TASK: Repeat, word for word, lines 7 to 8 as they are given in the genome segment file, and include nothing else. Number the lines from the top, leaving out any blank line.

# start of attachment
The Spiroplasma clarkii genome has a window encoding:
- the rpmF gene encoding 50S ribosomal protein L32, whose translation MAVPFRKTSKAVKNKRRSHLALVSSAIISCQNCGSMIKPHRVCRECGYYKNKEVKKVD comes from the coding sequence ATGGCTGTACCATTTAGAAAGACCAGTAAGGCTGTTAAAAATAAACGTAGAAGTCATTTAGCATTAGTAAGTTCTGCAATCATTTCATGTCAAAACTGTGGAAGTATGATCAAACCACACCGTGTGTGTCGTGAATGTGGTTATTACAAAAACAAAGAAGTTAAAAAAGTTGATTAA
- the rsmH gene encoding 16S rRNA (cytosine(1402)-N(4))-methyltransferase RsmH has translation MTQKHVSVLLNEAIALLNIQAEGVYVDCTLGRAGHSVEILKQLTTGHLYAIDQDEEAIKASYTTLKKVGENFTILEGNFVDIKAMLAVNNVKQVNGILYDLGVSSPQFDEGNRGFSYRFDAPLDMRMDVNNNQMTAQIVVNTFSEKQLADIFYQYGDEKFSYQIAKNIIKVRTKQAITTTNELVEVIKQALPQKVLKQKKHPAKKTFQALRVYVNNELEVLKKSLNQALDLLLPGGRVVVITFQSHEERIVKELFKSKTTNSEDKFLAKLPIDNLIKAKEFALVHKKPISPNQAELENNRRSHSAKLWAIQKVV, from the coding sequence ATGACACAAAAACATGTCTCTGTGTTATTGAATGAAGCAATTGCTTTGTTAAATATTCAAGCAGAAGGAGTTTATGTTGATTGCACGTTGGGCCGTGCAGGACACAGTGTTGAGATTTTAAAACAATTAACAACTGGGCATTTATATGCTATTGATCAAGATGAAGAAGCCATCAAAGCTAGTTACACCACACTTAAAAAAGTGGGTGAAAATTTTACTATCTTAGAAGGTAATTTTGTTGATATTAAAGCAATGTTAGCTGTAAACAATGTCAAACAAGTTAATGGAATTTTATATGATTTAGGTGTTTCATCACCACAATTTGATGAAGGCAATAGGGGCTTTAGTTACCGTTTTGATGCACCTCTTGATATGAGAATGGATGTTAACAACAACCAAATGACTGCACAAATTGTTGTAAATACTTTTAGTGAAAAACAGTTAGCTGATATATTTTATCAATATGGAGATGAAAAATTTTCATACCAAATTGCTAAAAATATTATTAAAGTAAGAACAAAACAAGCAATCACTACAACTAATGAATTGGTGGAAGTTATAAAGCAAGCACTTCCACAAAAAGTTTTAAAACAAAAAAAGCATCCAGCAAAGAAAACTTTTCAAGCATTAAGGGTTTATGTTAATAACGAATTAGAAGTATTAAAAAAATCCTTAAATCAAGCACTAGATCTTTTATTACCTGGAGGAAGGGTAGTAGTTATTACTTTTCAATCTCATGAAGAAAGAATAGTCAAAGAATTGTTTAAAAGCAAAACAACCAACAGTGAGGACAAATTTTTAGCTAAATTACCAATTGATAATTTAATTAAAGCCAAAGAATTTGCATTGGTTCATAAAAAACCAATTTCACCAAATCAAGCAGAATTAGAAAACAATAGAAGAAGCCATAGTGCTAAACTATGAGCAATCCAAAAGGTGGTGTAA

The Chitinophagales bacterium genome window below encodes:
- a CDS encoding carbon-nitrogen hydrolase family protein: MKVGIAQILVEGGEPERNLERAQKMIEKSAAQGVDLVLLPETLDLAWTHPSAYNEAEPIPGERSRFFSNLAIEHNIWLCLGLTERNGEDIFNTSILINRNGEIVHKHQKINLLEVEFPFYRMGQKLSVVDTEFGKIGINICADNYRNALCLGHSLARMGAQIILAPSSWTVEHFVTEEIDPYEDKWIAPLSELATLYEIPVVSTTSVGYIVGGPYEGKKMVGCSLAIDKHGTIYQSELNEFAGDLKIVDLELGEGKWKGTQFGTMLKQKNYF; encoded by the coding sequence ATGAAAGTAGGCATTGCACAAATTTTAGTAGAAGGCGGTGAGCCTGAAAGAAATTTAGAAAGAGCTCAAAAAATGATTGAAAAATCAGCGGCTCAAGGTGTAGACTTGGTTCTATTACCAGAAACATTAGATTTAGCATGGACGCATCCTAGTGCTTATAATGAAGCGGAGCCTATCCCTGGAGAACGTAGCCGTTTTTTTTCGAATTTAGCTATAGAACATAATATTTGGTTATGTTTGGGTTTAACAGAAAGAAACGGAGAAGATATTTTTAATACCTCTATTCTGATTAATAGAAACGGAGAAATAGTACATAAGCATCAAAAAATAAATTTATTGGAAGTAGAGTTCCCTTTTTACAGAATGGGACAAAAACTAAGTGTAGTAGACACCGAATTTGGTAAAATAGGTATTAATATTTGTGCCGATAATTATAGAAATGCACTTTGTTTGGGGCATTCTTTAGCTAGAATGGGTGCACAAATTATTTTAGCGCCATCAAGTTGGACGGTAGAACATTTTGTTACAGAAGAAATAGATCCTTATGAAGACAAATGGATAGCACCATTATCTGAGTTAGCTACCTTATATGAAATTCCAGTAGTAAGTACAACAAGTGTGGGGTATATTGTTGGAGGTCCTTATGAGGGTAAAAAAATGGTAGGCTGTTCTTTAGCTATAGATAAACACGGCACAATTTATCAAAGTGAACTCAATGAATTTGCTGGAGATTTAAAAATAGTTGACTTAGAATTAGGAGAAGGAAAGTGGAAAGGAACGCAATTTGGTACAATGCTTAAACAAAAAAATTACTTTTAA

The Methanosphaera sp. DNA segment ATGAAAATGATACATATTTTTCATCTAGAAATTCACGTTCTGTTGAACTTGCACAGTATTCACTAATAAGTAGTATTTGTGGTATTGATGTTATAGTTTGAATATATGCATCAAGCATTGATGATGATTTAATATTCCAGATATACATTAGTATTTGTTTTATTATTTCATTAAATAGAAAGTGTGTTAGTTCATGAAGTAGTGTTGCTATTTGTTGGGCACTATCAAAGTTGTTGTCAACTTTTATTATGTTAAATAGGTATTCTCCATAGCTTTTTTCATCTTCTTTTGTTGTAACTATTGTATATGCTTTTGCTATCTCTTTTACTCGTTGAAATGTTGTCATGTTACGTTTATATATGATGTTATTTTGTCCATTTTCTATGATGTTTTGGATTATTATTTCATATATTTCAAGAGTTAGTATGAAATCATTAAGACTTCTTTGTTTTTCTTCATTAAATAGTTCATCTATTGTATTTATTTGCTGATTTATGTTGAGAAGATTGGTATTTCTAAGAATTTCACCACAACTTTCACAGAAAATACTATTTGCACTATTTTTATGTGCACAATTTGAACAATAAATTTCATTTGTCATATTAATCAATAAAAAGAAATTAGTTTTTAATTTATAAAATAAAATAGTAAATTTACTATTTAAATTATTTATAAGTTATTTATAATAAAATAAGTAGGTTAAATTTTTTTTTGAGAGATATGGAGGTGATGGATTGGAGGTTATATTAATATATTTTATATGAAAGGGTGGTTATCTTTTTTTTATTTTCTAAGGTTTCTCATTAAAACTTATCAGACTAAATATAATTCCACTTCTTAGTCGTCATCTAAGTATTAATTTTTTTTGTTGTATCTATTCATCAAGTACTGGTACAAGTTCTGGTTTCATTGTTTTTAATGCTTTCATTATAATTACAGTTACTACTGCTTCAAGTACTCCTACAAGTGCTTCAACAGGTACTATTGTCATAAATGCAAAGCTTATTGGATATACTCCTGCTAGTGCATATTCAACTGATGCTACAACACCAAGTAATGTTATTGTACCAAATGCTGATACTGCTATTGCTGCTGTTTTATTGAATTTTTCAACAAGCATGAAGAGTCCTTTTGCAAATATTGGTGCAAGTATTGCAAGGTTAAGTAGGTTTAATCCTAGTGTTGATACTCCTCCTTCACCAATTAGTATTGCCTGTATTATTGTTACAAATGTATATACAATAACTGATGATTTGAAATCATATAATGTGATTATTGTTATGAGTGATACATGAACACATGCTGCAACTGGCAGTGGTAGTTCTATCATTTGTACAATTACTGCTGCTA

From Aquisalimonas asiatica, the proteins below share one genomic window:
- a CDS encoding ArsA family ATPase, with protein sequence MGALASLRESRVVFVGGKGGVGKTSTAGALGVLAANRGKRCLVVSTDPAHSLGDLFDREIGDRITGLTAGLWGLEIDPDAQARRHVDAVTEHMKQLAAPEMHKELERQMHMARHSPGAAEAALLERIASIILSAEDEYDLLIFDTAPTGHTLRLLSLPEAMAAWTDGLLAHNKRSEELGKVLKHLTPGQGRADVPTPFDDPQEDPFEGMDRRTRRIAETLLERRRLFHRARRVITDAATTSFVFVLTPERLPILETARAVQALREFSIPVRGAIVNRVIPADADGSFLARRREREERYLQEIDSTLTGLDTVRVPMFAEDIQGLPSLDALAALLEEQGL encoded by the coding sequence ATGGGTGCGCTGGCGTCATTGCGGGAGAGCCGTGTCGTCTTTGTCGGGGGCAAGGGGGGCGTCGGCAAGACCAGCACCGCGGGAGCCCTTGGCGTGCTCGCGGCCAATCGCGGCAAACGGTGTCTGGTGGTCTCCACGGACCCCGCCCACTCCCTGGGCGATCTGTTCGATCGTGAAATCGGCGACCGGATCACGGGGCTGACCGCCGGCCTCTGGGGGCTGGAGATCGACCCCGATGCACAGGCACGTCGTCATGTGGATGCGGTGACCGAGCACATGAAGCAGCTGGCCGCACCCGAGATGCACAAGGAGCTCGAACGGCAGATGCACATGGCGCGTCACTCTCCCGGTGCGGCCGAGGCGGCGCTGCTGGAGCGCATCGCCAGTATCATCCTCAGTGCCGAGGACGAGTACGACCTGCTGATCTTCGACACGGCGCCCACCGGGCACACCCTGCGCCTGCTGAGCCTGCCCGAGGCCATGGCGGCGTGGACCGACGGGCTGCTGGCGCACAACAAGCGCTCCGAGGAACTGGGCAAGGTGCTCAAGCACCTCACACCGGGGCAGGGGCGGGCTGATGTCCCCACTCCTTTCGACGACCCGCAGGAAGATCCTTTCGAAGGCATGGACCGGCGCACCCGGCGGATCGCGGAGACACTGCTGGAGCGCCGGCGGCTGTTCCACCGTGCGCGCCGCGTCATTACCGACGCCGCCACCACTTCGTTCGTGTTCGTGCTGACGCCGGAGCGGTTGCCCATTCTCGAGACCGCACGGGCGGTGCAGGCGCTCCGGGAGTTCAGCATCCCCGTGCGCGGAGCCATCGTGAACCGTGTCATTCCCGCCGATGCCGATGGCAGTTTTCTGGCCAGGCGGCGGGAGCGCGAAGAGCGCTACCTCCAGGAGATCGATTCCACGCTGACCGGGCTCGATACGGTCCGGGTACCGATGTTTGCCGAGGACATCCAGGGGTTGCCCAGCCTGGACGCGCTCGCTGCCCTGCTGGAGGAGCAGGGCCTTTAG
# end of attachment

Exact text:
From Aquisalimonas asiatica, the proteins below share one genomic window:
- a CDS encoding ArsA family ATPase, with protein sequence MGALASLRESRVVFVGGKGGVGKTSTAGALGVLAANRGKRCLVVSTDPAHSLGDLFDREIGDRITGLTAGLWGLEIDPDAQARRHVDAVTEHMKQLAAPEMHKELERQMHMARHSPGAAEAALLERIASIILSAEDEYDLLIFDTAPTGHTLRLLSLPEAMAAWTDGLLAHNKRSEELGKVLKHLTPGQGRADVPTPFDDPQEDPFEGMDRRTRRIAETLLERRRLFHRARRVITDAATTSFVFVLTPERLPILETARAVQALREFSIPVRGAIVNRVIPADADGSFLARRREREERYLQEIDSTLTGLDTVRVPMFAEDIQGLPSLDALAALLEEQGL encoded by the coding sequence ATGGGTGCGCTGGCGTCATTGCGGGAGAGCCGTGTCGTCTTTGTCGGGGGCAAGGGGGGCGTCGGCAAGACCAGCACCGCGGGAGCCCTTGGCGTGCTCGCGGCCAATCGCGGCAAACGGTGTCTGGTGGTCTCCACGGACCCCGCCCACTCCCTGGGCGATCTGTTCGATCGTGAAATCGGCGACCGGATCACGGGGCTGACCGCCGGCCTCTGGGGGCTGGAGATCGACCCCGATGCACAGGCACGTCGTCATGTGGATGCGGTGACCGAGCACATGAAGCAGCTGGCCGCACCCGAGATGCACAAGGAGCTCGAACGGCAGATGCACATGGCGCGTCACTCTCCCGGTGCGGCCGAGGCGGCGCTGCTGGAGCGCATCGCCAGTATCATCCTCAGTGCCGAGGACGAGTACGACCTGCTGATCTTCGACACGGCGCCCACCGGGCACACCCTGCGCCTGCTGAGCCTGCCCGAGGCCATGGCGGCGTGGACCGACGGGCTGCTGGCGCACAACAAGCGCTCCGAGGAACTGGGCAAGGTGCTCAAGCACCTCACACCGGGGCAGGGGCGGGCTGATGTCCCCACTCCTTTCGACGACCCGCAGGAAGATCCTTTCGAAGGCATGGACCGGCGCACCCGGCGGATCGCGGAGACACTGCTGGAGCGCCGGCGGCTGTTCCACCGTGCGCGCCGCGTCATTACCGACGCCGCCACCACTTCGTTCGTGTTCGTGCTGACGCCGGAGCGGTTGCCCATTCTCGAGACCGCACGGGCGGTGCAGGCGCTCCGGGAGTTCAGCATCCCCGTGCGCGGAGCCATCGTGAACCGTGTCATTCCCGCCGATGCCGATGGCAGTTTTCTGGCCAGGCGGCGGGAGCGCGAAGAGCGCTACCTCCAGGAGATCGATTCCACGCTGACCGGGCTCGATACGGTCCGGGTACCGATGTTTGCCGAGGACATCCAGGGGTTGCCCAGCCTGGACGCGCTCGCTGCCCTGCTGGAGGAGCAGGGCCTTTAG